This cartoon follows on from the 1980's cartoon "Ducktales", continuing the adventures of Huey, Dewey and Louie. Now teenagers and living with their uncle Donald Duck, the three spend their... See full summary »
Ensemble cast of off-the-wall Warner Brothers characters, appearing in a wide variety of roles. Wakko, Yakko, and Dot Warner, are WB Studio creations who were just too "zany" to be of any ... See full summary »
The Smurfs are little blue creatures that live in mushroom houses in a forest inhabited mainly by their own kind. The smurfs average daily routine is attempting to avoid Gargomel, an evil man who wants to kill our little blue friends.
In the city of St. Canard, the people are plagued by the most bizarre criminals, but they have a protector as well, Darkwing Duck. This bumbling and egotistical superhero battles evil in that fair city with the help of his dumb pilot sidekick, Launchpad McQuack and his rambunctious adopted daughter, Gosalyn. Written by
Kenneth Chisholm <email@example.com>
This show represents the ultimate regret that I failed to tape more shows from the halcyon days when the cartoons were kings. I taped all of two episodes from that show and blindly placed my trust that the tradition of great cartooning would continue for me to enjoy even as an adult.
Now those cartoons are replaced by cable-channel reruns, cheap Japanese imports, or superfluous morning news programs, and I'm left with the slowly fading memories of those shows.
But the one show that refuses to be forgotten because of it's uniqueness and charm is the one, the only Dark-weeeeeng Duck!
I've heard of superheros who got into the business in order to defend truth, justice and - well, you know the rest.
I've heard of superheros who were inspired to do so because of some life-changing trauma they've experienced at the hands of a criminal.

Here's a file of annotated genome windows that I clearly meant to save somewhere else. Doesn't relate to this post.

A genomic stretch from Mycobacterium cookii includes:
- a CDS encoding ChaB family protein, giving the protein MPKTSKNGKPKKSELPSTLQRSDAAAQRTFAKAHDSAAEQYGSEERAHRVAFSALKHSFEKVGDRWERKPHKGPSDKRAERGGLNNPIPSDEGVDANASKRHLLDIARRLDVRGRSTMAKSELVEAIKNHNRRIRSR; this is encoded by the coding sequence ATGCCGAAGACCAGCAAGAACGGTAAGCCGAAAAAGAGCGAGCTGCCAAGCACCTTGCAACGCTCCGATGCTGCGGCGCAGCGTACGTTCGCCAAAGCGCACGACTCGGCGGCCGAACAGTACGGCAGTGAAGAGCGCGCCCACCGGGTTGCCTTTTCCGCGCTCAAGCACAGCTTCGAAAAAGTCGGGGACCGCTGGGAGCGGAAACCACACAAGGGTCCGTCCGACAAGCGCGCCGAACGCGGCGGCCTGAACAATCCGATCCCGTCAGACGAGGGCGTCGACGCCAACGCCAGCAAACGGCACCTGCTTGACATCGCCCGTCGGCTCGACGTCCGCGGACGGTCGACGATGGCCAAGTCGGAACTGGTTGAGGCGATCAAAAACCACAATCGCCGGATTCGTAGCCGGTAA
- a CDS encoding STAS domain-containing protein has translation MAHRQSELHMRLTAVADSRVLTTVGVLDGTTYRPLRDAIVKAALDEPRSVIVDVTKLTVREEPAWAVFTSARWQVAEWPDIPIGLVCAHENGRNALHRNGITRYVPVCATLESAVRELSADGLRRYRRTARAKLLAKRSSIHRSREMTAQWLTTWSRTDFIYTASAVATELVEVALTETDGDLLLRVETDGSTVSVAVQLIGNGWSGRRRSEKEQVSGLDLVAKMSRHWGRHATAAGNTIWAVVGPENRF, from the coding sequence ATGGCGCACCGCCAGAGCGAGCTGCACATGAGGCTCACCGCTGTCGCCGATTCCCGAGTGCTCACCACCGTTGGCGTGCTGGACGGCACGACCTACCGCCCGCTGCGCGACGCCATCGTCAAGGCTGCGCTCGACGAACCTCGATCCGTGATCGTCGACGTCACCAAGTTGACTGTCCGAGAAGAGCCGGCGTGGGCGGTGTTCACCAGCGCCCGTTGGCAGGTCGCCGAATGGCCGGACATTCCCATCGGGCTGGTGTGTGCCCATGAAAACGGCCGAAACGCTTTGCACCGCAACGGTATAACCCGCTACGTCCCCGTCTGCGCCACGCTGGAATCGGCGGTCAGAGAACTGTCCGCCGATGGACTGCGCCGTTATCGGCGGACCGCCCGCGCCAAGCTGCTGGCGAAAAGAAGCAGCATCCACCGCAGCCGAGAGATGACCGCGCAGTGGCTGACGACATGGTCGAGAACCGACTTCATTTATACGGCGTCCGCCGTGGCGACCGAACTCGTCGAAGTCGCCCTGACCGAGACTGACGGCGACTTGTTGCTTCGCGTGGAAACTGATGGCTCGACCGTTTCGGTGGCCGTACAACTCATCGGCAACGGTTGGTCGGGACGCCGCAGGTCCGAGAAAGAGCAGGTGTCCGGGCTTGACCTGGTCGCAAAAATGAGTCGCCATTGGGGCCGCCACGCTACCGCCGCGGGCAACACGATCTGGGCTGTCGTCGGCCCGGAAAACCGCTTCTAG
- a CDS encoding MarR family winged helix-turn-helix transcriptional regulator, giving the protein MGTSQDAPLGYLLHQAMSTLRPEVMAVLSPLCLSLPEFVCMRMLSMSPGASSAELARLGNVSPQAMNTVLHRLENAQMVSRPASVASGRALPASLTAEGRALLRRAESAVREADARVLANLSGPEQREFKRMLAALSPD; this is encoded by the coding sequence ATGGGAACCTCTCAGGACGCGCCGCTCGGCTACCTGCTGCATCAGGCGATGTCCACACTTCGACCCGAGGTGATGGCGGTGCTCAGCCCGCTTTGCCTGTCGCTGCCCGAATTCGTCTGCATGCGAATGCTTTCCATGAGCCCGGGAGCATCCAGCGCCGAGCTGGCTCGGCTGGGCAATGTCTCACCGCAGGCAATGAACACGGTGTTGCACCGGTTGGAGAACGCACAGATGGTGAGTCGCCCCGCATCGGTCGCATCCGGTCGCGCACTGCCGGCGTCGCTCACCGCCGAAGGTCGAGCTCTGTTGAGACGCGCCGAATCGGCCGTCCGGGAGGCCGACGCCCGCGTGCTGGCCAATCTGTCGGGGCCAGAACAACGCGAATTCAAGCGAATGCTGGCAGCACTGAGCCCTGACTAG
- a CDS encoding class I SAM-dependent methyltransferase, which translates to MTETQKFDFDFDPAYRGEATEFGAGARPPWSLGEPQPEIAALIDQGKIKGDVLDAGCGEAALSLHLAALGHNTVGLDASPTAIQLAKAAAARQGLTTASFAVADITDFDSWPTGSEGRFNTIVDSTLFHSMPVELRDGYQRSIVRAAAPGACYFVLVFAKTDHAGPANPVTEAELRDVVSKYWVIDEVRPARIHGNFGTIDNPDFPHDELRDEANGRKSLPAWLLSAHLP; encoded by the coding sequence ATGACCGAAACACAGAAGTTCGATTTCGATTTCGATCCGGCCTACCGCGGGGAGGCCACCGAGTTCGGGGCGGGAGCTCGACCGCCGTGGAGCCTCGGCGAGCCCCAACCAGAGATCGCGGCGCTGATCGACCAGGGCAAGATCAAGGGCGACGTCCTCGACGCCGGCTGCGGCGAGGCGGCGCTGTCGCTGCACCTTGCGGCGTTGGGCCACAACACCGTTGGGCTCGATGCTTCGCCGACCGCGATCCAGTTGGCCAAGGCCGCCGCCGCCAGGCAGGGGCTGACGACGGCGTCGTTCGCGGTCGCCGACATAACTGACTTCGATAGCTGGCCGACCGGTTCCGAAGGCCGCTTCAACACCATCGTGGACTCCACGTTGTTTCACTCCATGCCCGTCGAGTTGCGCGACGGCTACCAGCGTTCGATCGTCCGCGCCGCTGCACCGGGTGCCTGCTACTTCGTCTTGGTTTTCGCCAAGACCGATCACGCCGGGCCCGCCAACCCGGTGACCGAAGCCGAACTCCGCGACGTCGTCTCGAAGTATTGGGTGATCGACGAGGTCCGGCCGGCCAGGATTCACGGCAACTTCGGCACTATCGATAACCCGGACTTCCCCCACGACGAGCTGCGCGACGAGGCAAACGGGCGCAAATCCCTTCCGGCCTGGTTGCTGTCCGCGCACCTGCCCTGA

But a superhero who gets his kicks because of an ego streak?
That's Darkwing Duck for you: the daring, death-defying duck-billed defender of the denizens against the evil forces of darkness, doom and any other grandiloquent alliterations that looks good in a comic book panel. Heck, who needs a comic book when you have a vainglorious vigilante who constantly provides his own narration - even while making breakfast (if he can achieve that in one piece!)
This setup makes for perhaps the most satisfying half-hour of superhero-based animation I have ever experienced. Sure, Superman, Batman, the G.I. Joes and other conventional heros in this genre are all good and well, but they are as never as full-rounded as Darkwing Duck. Those other heroes can be so. . .so. . .morally, ethically and methodically impeccable in such a way that it gets boring after a while. Hell, I frequently find myself rooting for the bad guys just so those darn boy scouts will be revealed as, well, HUMAN.
Not so with DW. The show successfully lampoons all those other superhero show by having Darkwing encompass pretty much all of the antihero qualities you aren't supposed to occur in a conventional animated superhero. He's obstinant, short sighted, short-tempered, impetuous, arrogant, imperious, clumsy to the point that recalls Inspector Clouseau. Did I forget to mention the "ego the size of a small planet"? At times, these traits get so in the way of his crimefighting that it becomes difficult to tell the "hero" apart from the villain.
When you think about it, the idea that superheros can constantly save the day without developing a severe ego streak is ridiculous on its face. So it's should be logical that that should happen in this case, especially when you are dealing with a character who tries deperately to compensate for his lack of actual superpowers.
We all know that in the end, even when he seems overwhelmed by his negatives, his positive attributes will eventually win over and help him defeat the villain du jour. When he's at his best, he really is daring, ingenious, resourceful and kindhearted to boot.
Darkwing/Drake Mallard's adopted daughter Gosalyn provides the heart needed for this show, plus she provides a worthy counterpart to DW's more explosive personality. She is also independent minded, hot-tempered and careless, yet at the bottom very sweet. Launchpad, besides providing a bridge to that other popular duckbilled show, makes up for his simpleminded ways with his unwavering loyalty to DW.
If there's a failing for this show, it would be the fact that since it's a children's show it can get peurile at times (plus it leaves me starving for more violence). But I won't hold that against them and give it the sterling accolades it deserves.
**** out of ****
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